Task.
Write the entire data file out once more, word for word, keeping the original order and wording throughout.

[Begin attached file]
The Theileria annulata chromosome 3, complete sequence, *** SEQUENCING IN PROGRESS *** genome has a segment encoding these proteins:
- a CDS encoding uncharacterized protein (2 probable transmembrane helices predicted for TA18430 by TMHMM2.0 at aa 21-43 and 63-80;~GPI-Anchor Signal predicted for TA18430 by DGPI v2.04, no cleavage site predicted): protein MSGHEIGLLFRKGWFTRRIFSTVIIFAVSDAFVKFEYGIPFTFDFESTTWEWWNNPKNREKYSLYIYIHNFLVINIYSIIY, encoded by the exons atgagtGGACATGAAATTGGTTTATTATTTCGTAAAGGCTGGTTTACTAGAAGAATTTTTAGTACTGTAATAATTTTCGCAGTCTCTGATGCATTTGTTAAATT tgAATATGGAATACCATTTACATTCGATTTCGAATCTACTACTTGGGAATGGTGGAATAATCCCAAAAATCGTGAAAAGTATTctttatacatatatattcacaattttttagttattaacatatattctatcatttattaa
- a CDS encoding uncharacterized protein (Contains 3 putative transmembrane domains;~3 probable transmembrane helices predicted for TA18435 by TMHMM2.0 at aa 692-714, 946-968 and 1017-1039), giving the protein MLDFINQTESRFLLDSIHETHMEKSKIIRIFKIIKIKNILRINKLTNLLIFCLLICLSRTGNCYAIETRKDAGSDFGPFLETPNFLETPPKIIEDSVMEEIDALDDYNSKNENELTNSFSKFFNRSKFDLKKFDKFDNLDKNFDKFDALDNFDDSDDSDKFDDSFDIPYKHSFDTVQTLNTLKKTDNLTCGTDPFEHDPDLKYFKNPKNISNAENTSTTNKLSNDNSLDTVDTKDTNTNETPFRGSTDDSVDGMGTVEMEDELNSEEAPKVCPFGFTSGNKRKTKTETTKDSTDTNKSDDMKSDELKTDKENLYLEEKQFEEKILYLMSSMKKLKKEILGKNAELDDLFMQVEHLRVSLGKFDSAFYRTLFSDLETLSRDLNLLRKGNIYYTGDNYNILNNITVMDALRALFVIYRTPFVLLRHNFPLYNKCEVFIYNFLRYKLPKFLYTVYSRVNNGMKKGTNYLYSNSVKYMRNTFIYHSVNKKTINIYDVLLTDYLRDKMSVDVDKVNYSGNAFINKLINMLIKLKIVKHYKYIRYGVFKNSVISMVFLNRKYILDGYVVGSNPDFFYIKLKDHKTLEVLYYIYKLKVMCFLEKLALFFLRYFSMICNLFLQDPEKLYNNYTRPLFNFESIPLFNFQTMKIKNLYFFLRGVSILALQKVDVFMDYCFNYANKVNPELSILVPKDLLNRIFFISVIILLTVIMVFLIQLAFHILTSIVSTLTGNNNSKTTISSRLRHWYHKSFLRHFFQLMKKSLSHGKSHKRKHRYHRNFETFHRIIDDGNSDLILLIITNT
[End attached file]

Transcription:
The Theileria annulata chromosome 3, complete sequence, *** SEQUENCING IN PROGRESS *** genome has a segment encoding these proteins:
- a CDS encoding uncharacterized protein (2 probable transmembrane helices predicted for TA18430 by TMHMM2.0 at aa 21-43 and 63-80;~GPI-Anchor Signal predicted for TA18430 by DGPI v2.04, no cleavage site predicted): protein MSGHEIGLLFRKGWFTRRIFSTVIIFAVSDAFVKFEYGIPFTFDFESTTWEWWNNPKNREKYSLYIYIHNFLVINIYSIIY, encoded by the exons atgagtGGACATGAAATTGGTTTATTATTTCGTAAAGGCTGGTTTACTAGAAGAATTTTTAGTACTGTAATAATTTTCGCAGTCTCTGATGCATTTGTTAAATT tgAATATGGAATACCATTTACATTCGATTTCGAATCTACTACTTGGGAATGGTGGAATAATCCCAAAAATCGTGAAAAGTATTctttatacatatatattcacaattttttagttattaacatatattctatcatttattaa
- a CDS encoding uncharacterized protein (Contains 3 putative transmembrane domains;~3 probable transmembrane helices predicted for TA18435 by TMHMM2.0 at aa 692-714, 946-968 and 1017-1039), giving the protein MLDFINQTESRFLLDSIHETHMEKSKIIRIFKIIKIKNILRINKLTNLLIFCLLICLSRTGNCYAIETRKDAGSDFGPFLETPNFLETPPKIIEDSVMEEIDALDDYNSKNENELTNSFSKFFNRSKFDLKKFDKFDNLDKNFDKFDALDNFDDSDDSDKFDDSFDIPYKHSFDTVQTLNTLKKTDNLTCGTDPFEHDPDLKYFKNPKNISNAENTSTTNKLSNDNSLDTVDTKDTNTNETPFRGSTDDSVDGMGTVEMEDELNSEEAPKVCPFGFTSGNKRKTKTETTKDSTDTNKSDDMKSDELKTDKENLYLEEKQFEEKILYLMSSMKKLKKEILGKNAELDDLFMQVEHLRVSLGKFDSAFYRTLFSDLETLSRDLNLLRKGNIYYTGDNYNILNNITVMDALRALFVIYRTPFVLLRHNFPLYNKCEVFIYNFLRYKLPKFLYTVYSRVNNGMKKGTNYLYSNSVKYMRNTFIYHSVNKKTINIYDVLLTDYLRDKMSVDVDKVNYSGNAFINKLINMLIKLKIVKHYKYIRYGVFKNSVISMVFLNRKYILDGYVVGSNPDFFYIKLKDHKTLEVLYYIYKLKVMCFLEKLALFFLRYFSMICNLFLQDPEKLYNNYTRPLFNFESIPLFNFQTMKIKNLYFFLRGVSILALQKVDVFMDYCFNYANKVNPELSILVPKDLLNRIFFISVIILLTVIMVFLIQLAFHILTSIVSTLTGNNNSKTTISSRLRHWYHKSFLRHFFQLMKKSLSHGKSHKRKHRYHRNFETFHRIIDDGNSDLILLIITNT